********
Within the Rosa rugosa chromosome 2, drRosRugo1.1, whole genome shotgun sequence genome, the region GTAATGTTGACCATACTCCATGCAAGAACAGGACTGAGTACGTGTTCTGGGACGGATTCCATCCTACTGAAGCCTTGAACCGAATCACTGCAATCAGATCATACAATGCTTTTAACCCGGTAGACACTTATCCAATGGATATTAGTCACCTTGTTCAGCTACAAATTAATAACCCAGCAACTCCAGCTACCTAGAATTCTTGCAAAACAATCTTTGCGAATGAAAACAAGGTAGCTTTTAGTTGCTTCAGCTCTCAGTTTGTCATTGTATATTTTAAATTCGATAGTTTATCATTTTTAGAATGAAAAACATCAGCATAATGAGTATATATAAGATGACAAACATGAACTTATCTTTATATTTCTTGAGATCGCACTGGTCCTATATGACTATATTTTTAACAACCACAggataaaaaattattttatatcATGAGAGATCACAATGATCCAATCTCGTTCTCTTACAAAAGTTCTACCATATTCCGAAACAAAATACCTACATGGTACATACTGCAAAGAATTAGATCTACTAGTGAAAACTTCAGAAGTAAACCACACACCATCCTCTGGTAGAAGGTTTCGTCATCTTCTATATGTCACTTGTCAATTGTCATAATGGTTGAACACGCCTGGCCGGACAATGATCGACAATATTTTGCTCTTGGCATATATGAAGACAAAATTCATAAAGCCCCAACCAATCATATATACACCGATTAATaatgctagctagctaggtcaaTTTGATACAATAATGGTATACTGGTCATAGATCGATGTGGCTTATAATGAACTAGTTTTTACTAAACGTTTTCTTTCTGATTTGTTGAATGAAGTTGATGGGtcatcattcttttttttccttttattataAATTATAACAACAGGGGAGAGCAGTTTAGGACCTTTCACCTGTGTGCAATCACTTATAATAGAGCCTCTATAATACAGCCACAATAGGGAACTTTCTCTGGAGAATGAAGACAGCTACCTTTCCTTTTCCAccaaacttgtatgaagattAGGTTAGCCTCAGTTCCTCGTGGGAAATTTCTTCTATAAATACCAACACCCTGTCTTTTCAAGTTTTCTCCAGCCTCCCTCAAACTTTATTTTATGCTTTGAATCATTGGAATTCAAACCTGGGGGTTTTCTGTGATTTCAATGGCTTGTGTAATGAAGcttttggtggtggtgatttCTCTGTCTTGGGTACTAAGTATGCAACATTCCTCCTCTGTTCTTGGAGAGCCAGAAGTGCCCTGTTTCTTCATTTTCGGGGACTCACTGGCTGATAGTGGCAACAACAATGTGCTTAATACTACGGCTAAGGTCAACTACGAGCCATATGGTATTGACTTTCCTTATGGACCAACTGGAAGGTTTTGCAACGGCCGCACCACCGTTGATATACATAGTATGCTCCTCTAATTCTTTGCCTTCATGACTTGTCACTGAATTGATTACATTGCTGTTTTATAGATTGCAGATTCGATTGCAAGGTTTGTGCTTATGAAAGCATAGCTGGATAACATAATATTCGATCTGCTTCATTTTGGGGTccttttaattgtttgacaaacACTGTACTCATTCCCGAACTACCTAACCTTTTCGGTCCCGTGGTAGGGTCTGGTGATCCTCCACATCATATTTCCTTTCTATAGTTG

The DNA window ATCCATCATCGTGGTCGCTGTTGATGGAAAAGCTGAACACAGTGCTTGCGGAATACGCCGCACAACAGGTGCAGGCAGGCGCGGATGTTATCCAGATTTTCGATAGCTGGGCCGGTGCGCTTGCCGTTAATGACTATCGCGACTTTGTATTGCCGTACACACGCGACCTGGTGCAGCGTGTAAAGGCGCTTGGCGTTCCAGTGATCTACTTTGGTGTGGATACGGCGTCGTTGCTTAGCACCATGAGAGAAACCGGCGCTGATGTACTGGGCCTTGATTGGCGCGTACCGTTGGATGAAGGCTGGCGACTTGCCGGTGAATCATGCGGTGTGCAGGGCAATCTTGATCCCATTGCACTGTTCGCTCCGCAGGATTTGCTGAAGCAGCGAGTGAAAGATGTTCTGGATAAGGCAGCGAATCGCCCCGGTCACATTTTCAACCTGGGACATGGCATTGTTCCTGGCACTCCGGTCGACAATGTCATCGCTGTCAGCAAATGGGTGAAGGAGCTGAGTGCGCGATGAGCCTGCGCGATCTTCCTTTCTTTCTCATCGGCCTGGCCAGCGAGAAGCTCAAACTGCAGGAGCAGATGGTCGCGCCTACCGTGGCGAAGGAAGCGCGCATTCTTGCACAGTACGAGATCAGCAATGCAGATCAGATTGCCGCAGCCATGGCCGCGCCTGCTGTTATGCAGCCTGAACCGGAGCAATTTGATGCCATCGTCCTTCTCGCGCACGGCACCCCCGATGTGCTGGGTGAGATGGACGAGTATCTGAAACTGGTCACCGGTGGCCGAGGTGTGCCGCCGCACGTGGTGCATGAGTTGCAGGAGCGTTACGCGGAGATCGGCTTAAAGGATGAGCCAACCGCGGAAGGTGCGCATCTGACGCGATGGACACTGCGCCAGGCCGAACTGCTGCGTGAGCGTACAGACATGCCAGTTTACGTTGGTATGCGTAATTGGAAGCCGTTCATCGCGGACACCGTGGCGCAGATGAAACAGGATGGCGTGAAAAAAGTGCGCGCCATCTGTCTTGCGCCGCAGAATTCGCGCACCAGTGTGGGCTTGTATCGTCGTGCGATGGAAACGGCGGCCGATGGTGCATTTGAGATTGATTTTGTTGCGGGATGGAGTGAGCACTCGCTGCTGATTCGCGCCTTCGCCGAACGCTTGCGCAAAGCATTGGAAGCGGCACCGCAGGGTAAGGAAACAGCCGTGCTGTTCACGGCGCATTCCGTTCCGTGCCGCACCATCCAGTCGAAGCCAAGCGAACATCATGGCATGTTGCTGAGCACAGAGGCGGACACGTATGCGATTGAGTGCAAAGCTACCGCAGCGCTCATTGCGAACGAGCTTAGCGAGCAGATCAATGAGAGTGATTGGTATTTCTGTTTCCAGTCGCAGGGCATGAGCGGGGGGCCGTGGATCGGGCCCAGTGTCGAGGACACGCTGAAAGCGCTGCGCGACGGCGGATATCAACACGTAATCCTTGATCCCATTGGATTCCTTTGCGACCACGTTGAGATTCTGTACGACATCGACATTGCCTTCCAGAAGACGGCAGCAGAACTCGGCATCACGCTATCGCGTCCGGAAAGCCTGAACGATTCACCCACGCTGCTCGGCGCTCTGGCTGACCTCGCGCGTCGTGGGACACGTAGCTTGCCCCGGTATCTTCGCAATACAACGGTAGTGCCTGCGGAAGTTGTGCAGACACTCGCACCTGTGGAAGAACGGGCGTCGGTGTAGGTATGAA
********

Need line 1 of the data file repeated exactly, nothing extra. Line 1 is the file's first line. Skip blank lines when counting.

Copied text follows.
Within the Rosa rugosa chromosome 2, drRosRugo1.1, whole genome shotgun sequence genome, the region GTAATGTTGACCATACTCCATGCAAGAACAGGACTGAGTACGTGTTCTGGGACGGATTCCATCCTACTGAAGCCTTGAACCGAATCACTGCAATCAGATCATACAATGCTTTTAACCCGGTAGACACTTATCCAATGGATATTAGTCACCTTGTTCAGCTACAAATTAATAACCCAGCAACTCCAGCTACCTAGAATTCTTGCAAAACAATCTTTGCGAATGAAAACAAGGTAGCTTTTAGTTGCTTCAGCTCTCAGTTTGTCATTGTATATTTTAAATTCGATAGTTTATCATTTTTAGAATGAAAAACATCAGCATAATGAGTATATATAAGATGACAAACATGAACTTATCTTTATATTTCTTGAGATCGCACTGGTCCTATATGACTATATTTTTAACAACCACAggataaaaaattattttatatcATGAGAGATCACAATGATCCAATCTCGTTCTCTTACAAAAGTTCTACCATATTCCGAAACAAAATACCTACATGGTACATACTGCAAAGAATTAGATCTACTAGTGAAAACTTCAGAAGTAAACCACACACCATCCTCTGGTAGAAGGTTTCGTCATCTTCTATATGTCACTTGTCAATTGTCATAATGGTTGAACACGCCTGGCCGGACAATGATCGACAATATTTTGCTCTTGGCATATATGAAGACAAAATTCATAAAGCCCCAACCAATCATATATACACCGATTAATaatgctagctagctaggtcaaTTTGATACAATAATGGTATACTGGTCATAGATCGATGTGGCTTATAATGAACTAGTTTTTACTAAACGTTTTCTTTCTGATTTGTTGAATGAAGTTGATGGGtcatcattcttttttttccttttattataAATTATAACAACAGGGGAGAGCAGTTTAGGACCTTTCACCTGTGTGCAATCACTTATAATAGAGCCTCTATAATACAGCCACAATAGGGAACTTTCTCTGGAGAATGAAGACAGCTACCTTTCCTTTTCCAccaaacttgtatgaagattAGGTTAGCCTCAGTTCCTCGTGGGAAATTTCTTCTATAAATACCAACACCCTGTCTTTTCAAGTTTTCTCCAGCCTCCCTCAAACTTTATTTTATGCTTTGAATCATTGGAATTCAAACCTGGGGGTTTTCTGTGATTTCAATGGCTTGTGTAATGAAGcttttggtggtggtgatttCTCTGTCTTGGGTACTAAGTATGCAACATTCCTCCTCTGTTCTTGGAGAGCCAGAAGTGCCCTGTTTCTTCATTTTCGGGGACTCACTGGCTGATAGTGGCAACAACAATGTGCTTAATACTACGGCTAAGGTCAACTACGAGCCATATGGTATTGACTTTCCTTATGGACCAACTGGAAGGTTTTGCAACGGCCGCACCACCGTTGATATACATAGTATGCTCCTCTAATTCTTTGCCTTCATGACTTGTCACTGAATTGATTACATTGCTGTTTTATAGATTGCAGATTCGATTGCAAGGTTTGTGCTTATGAAAGCATAGCTGGATAACATAATATTCGATCTGCTTCATTTTGGGGTccttttaattgtttgacaaacACTGTACTCATTCCCGAACTACCTAACCTTTTCGGTCCCGTGGTAGGGTCTGGTGATCCTCCACATCATATTTCCTTTCTATAGTTG